Police have closed their investigation into the alleged beating of a boy and a young man by guards at Phnom Penh’s infamous Prey Speu detention center after a mass breakout, despite a commune police officer seeing their wounds firsthand.
After escaping from the center along with 16 other detainees on Sunday morning, Chak Samnang, 13, and Yem Sok Khim, 22, were attacked by guards before being rescued by villagers, they told police.
A guard, left, squats among detainees at the Pur Senchey Vocational Training Center in Phnom Penh last year. (Alex Consiglio/The Cambodia Daily)They had each been brought to the center in Pur Senchey district, officially called the Phnom Penh Social Affairs Center, after being caught sleeping in public and fled because of physical abuse from guards and insufficient food, police said Monday.
Villagers told police they had witnessed the guards’ attack, during which Mr. Sok Khim was beaten with a wooden bat, and Samnang suffered a gash to the head.
In order to file an official complaint against their attackers, however, the two were asked to return to the center that morning to identify their assailants with a Choam Chao commune police officer.
Because they declined to do so, the officer, who confirmed that the pair appeared to have been recently wounded, said no official complaint was submitted.
District police chief Yim Sarann said on Tuesday that without the identification of the guards, an investigation would be futile.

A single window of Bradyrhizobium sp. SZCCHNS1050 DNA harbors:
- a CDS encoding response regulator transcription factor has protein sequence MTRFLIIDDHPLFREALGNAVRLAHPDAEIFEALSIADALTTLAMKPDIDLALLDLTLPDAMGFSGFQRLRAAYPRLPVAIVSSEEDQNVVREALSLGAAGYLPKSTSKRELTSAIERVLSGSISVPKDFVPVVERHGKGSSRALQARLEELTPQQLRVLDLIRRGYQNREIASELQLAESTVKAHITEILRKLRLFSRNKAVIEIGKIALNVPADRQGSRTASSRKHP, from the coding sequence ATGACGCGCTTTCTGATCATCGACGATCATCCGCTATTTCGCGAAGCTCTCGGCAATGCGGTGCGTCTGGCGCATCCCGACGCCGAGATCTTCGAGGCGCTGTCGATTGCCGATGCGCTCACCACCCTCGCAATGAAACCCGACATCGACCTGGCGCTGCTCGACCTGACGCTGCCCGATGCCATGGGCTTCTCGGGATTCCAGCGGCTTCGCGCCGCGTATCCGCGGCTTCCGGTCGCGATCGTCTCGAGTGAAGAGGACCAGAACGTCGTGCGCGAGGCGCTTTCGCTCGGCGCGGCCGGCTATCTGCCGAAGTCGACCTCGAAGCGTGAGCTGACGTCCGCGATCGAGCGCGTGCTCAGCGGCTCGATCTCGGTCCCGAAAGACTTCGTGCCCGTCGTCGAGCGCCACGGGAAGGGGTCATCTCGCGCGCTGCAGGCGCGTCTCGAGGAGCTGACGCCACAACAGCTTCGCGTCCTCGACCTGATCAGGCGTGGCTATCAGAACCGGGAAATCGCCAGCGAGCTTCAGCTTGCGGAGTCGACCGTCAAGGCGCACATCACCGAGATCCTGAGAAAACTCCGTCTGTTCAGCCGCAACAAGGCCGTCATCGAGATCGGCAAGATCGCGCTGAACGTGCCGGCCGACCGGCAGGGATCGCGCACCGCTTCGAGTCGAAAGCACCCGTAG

“We went down to investigate the center and the security guards answered that they did not beat the boy and the man,” Mr. Sarann said, adding that the victims’ and villagers’ accounts lacked evidence. “If there is not more specific evidence we cannot investigate, so we suspended the investigation.”
Social Affairs Ministry spokesman Toch Channy shared Mr. Sarann’s position.
“Neither of them filed a complaint against the security guards, so our authorities cannot investigate,” he said. “The security guards did not beat them.”
Phil Robertson, deputy Asia director for Human Rights Watch, which has long called for the center to be shut, called the government’s response “ludicrous” and said the victims should not be required to return to the center to identify their attackers.
“What we’re seeing here is excuses to not take forward criminal procedures despite consistent testimony for years that guards at the prison have abused those incarcerated,” Mr. Robertson said.
In May, Prime Minister Hun Sen ordered authorities to reform the center, long plagued by reports of the physical and sexual abuse of detainees, or close it. The Social Affairs Ministry has yet to put forward its reform plans.
(Additional reporting by Janelle Retka)
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